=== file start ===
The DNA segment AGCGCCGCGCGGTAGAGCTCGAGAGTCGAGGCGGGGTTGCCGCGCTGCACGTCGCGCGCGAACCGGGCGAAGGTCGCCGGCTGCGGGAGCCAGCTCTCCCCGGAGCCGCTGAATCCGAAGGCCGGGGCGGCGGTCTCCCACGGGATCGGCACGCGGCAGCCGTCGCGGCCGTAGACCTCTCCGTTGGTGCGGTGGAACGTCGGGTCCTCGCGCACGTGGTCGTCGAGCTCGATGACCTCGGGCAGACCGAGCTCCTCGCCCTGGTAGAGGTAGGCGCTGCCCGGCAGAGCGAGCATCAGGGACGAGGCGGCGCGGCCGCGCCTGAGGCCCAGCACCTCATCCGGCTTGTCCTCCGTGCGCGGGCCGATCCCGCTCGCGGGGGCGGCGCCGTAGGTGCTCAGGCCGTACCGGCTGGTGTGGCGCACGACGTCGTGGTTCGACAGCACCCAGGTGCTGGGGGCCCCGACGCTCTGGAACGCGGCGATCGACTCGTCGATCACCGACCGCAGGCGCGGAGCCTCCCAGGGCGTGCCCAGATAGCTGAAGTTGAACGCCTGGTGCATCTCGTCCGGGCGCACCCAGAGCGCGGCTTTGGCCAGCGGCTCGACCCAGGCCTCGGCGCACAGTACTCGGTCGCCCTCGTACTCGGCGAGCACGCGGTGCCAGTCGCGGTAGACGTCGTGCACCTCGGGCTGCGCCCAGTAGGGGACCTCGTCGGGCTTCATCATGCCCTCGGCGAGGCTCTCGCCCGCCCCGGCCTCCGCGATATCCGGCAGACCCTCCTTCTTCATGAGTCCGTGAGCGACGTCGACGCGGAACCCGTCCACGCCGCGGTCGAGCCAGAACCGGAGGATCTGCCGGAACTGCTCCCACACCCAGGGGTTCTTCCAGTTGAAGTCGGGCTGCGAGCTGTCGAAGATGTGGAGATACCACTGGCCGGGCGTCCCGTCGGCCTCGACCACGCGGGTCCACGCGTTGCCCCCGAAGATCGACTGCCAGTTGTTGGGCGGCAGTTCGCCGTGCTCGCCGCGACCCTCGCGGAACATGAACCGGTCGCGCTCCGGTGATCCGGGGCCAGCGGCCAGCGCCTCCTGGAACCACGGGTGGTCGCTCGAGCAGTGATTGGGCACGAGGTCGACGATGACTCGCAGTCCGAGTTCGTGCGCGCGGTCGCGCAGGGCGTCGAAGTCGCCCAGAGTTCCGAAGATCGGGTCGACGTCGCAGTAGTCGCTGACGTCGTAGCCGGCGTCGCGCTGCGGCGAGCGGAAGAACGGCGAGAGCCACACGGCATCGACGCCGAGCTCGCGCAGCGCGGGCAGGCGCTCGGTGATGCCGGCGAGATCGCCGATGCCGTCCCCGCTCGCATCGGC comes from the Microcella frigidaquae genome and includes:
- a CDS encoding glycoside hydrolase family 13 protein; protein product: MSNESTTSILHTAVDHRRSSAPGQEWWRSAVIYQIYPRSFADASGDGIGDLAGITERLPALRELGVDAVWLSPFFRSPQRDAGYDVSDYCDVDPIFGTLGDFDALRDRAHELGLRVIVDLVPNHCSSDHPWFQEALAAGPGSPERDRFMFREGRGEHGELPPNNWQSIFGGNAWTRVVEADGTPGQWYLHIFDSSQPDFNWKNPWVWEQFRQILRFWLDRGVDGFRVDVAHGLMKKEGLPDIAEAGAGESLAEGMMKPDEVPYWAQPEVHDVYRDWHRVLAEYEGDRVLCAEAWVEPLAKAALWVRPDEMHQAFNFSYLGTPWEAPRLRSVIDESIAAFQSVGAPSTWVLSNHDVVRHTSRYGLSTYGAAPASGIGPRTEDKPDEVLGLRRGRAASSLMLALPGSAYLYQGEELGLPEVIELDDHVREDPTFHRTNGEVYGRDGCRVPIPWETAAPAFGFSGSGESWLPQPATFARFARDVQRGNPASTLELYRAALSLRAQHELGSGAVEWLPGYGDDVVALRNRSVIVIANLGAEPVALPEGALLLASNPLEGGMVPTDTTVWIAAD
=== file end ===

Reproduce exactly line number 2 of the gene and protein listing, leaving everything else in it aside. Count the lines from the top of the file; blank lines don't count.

- a CDS encoding glycoside hydrolase family 13 protein; protein product: MSNESTTSILHTAVDHRRSSAPGQEWWRSAVIYQIYPRSFADASGDGIGDLAGITERLPALRELGVDAVWLSPFFRSPQRDAGYDVSDYCDVDPIFGTLGDFDALRDRAHELGLRVIVDLVPNHCSSDHPWFQEALAAGPGSPERDRFMFREGRGEHGELPPNNWQSIFGGNAWTRVVEADGTPGQWYLHIFDSSQPDFNWKNPWVWEQFRQILRFWLDRGVDGFRVDVAHGLMKKEGLPDIAEAGAGESLAEGMMKPDEVPYWAQPEVHDVYRDWHRVLAEYEGDRVLCAEAWVEPLAKAALWVRPDEMHQAFNFSYLGTPWEAPRLRSVIDESIAAFQSVGAPSTWVLSNHDVVRHTSRYGLSTYGAAPASGIGPRTEDKPDEVLGLRRGRAASSLMLALPGSAYLYQGEELGLPEVIELDDHVREDPTFHRTNGEVYGRDGCRVPIPWETAAPAFGFSGSGESWLPQPATFARFARDVQRGNPASTLELYRAALSLRAQHELGSGAVEWLPGYGDDVVALRNRSVIVIANLGAEPVALPEGALLLASNPLEGGMVPTDTTVWIAAD